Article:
Mental Health

How Healthcare Professionals Can Make a Positive Change by Making Women Feel More Comfortable

Women wait about 16 minutes longer than men to receive pain medication when they visit an emergency room, according to one University of Pennsylvania study. In addition to issues such as women being more likely to be told that their pain is psychosomatic, it’s no wonder why many may feel uncomfortable at their doctor’s office, especially when it comes to discussing personal health conditions or concerns. From the major issues that need to be addressed to the importance of good communication skills and more, here are just a few key ways that healthcare providers can make their patients feel more comfortable.

The major issues that need addressed

As with any healthcare setting, active listening on the provider’s part is an absolute must and can go a long way in making a patient feel heard regarding their concerns. This is especially true since women’s health concerns have been known to be downplayed or even dismissed by a physician. Dr. Tia Powell, a bioethicist and a professor of clinical epidemiology and population health at Albert Einstein College of Medicine in New York note “It’s a huge issue in medicine.” This may be due to the issue that healthcare providers may have biases that affect the way that women are heard and treated in such settings, leaving many without the care they need or feeling hopeless in being heard about their healthcare concerns. While this matter is becoming more widely discussed, there’s still a lot of work to do – and implementing active listening is just one way that a step can be taken in the right direction, in addition to good communication and asking the right questions.

Good communication is key

When it comes to creating a comfortable environment for women in the doctor’s office, good communication is a key aspect in helping them to open up and discuss their health concerns. For example, getting to know the patient can aid by making them feel more comfortable in sharing their healthcare history and details about their condition. Establishing a rapport by making eye contact and paying attention to the patient’s concerns can also help build trust with them, as can showing respect. One way that a healthcare provider might do this is by explaining everything that they are doing as they do it, such as by verbalizing or narrating what they’re doing during an exam. This is especially important when performing even the most routine exams, where proper communication can allow the patient to be comfortable in knowing what to expect.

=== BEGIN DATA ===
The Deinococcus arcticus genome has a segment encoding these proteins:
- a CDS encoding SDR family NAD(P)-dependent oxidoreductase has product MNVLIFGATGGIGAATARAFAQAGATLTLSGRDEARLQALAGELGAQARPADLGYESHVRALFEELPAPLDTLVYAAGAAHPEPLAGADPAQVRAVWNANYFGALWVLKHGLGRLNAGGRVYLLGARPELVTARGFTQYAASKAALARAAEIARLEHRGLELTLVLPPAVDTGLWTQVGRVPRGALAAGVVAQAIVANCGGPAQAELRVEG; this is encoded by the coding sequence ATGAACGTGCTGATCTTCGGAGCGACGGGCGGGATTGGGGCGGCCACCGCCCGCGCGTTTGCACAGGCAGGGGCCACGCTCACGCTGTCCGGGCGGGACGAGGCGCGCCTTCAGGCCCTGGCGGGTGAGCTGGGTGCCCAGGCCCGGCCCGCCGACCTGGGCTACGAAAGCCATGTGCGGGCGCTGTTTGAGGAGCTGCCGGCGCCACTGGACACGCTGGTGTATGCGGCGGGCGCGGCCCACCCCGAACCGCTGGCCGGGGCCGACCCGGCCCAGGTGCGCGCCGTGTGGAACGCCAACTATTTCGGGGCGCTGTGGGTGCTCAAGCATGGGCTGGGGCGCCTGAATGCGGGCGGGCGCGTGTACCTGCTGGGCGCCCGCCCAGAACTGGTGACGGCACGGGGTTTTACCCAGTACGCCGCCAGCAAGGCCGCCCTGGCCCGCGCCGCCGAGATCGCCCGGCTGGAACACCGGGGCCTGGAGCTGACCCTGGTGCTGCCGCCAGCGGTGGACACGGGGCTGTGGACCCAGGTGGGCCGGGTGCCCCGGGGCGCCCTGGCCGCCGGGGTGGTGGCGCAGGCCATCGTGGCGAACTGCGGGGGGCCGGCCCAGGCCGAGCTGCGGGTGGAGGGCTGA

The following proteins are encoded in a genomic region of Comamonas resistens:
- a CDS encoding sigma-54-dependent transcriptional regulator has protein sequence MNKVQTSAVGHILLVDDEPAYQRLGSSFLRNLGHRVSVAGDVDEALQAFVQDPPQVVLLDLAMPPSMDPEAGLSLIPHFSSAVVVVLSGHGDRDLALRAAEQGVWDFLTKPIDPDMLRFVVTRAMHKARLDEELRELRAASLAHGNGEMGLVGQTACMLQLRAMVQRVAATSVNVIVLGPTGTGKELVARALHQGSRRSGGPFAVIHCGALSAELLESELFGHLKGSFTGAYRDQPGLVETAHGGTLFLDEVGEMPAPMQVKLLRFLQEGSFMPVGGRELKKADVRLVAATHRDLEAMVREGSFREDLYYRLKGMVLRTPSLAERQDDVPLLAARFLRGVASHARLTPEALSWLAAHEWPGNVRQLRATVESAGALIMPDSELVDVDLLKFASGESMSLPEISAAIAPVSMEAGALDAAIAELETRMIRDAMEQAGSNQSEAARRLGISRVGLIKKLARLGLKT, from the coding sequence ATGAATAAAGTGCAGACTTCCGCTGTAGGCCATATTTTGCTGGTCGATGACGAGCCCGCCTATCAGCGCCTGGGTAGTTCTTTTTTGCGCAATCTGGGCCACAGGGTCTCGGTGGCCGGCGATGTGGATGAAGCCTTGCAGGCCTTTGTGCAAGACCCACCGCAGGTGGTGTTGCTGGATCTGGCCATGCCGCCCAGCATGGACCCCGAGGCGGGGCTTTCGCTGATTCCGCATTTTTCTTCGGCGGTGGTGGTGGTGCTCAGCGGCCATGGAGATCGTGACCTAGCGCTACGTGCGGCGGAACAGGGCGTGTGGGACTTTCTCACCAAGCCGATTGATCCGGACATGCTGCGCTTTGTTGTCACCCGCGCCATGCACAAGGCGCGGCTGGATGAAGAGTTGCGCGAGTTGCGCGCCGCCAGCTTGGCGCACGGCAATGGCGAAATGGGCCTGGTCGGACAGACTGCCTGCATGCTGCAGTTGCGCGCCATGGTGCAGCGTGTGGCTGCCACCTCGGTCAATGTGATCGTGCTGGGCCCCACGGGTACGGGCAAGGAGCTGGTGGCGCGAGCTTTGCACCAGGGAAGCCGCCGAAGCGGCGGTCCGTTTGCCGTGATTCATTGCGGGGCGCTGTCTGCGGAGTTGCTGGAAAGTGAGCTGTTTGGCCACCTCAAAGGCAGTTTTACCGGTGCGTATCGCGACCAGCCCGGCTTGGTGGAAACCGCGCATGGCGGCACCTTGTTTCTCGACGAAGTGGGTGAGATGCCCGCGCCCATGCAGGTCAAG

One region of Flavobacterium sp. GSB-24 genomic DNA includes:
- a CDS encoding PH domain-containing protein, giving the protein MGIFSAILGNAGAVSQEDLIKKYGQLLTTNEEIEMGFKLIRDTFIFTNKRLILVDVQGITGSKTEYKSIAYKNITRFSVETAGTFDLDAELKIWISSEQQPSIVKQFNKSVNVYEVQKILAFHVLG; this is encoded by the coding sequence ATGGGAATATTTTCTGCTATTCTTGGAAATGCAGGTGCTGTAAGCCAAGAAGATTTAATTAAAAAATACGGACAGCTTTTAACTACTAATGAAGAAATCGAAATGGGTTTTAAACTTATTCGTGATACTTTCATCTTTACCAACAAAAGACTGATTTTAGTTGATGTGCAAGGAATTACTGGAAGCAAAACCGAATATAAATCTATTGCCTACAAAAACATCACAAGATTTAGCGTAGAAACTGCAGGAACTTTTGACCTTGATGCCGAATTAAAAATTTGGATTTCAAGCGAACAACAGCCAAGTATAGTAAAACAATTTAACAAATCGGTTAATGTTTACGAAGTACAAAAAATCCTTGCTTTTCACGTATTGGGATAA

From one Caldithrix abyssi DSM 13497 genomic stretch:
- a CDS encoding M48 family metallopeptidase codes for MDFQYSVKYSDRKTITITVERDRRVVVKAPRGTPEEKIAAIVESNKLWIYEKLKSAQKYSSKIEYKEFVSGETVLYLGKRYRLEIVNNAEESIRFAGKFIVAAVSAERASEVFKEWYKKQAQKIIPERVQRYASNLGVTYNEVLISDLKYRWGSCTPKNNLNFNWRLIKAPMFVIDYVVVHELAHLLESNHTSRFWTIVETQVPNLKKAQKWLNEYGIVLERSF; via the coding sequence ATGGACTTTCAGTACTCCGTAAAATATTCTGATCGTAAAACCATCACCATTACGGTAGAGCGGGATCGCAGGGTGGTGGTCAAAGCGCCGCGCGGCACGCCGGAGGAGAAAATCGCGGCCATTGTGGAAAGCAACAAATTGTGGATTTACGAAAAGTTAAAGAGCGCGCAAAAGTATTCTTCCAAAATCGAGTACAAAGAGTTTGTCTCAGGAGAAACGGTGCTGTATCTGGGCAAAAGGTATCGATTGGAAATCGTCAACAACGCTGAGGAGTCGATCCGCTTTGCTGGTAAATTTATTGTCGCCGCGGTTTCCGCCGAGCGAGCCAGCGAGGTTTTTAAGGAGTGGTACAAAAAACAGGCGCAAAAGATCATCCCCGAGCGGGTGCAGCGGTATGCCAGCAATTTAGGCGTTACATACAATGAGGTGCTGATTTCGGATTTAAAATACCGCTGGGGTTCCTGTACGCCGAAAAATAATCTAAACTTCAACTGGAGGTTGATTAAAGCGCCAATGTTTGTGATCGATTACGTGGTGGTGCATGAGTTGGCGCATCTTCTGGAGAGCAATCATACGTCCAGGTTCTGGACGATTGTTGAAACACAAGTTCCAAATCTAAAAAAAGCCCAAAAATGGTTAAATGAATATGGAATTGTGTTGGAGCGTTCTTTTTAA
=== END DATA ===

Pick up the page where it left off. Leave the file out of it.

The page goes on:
Asking the right questions

In addition to good communication skills, healthcare providers should also take care to ask the right questions as well, especially since some women’s medical concerns – like bacterial vaginosis – may be difficult for the patient to talk about, despite it being a very common issue. For example, a woman who is experiencing recurrent bacterial vaginosis, or a bv infection that clears up and then returns and needs treatment again, may feel embarrassed or even ashamed to discuss the condition at length. By asking the right questions as a healthcare provider, such as what the patient’s lifestyle entails, he or she can gain valuable insight as to what may be contributing to the recurrent infections – such as the use of strong laundry detergent or soap that can throw off the vagina’s natural pH balance.

Due to the major issues regarding women being heard and properly treated in medicine, there’s no doubt as to why many may feel uncomfortable in discussing personal health concerns with their doctor. However, there are a number of ways that healthcare providers can make their patients more comfortable, from actively listening to making it a point to maintain good communication skills.


World of Medical Saviours (WOMS) is a website formed by a group of medicos who are embarking to provide facts, tips and knowledge related to health and lifestyle. This website proves to be a great platform for the medical enthusiast and also for those medicos searching to outgrowth their knowledge about the medical field.

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